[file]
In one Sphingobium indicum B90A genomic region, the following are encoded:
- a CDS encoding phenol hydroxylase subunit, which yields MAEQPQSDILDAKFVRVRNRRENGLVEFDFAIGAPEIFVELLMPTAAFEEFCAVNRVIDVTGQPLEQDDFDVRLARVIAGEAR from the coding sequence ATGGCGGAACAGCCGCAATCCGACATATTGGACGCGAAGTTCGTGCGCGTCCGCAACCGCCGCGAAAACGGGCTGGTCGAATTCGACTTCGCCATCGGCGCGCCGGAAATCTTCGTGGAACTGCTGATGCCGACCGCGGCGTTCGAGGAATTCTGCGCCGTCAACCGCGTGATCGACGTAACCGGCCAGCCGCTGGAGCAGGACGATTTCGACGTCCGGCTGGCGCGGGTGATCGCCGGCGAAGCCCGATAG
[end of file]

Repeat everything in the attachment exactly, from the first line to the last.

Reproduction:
In one Sphingobium indicum B90A genomic region, the following are encoded:
- a CDS encoding phenol hydroxylase subunit, which yields MAEQPQSDILDAKFVRVRNRRENGLVEFDFAIGAPEIFVELLMPTAAFEEFCAVNRVIDVTGQPLEQDDFDVRLARVIAGEAR from the coding sequence ATGGCGGAACAGCCGCAATCCGACATATTGGACGCGAAGTTCGTGCGCGTCCGCAACCGCCGCGAAAACGGGCTGGTCGAATTCGACTTCGCCATCGGCGCGCCGGAAATCTTCGTGGAACTGCTGATGCCGACCGCGGCGTTCGAGGAATTCTGCGCCGTCAACCGCGTGATCGACGTAACCGGCCAGCCGCTGGAGCAGGACGATTTCGACGTCCGGCTGGCGCGGGTGATCGCCGGCGAAGCCCGATAG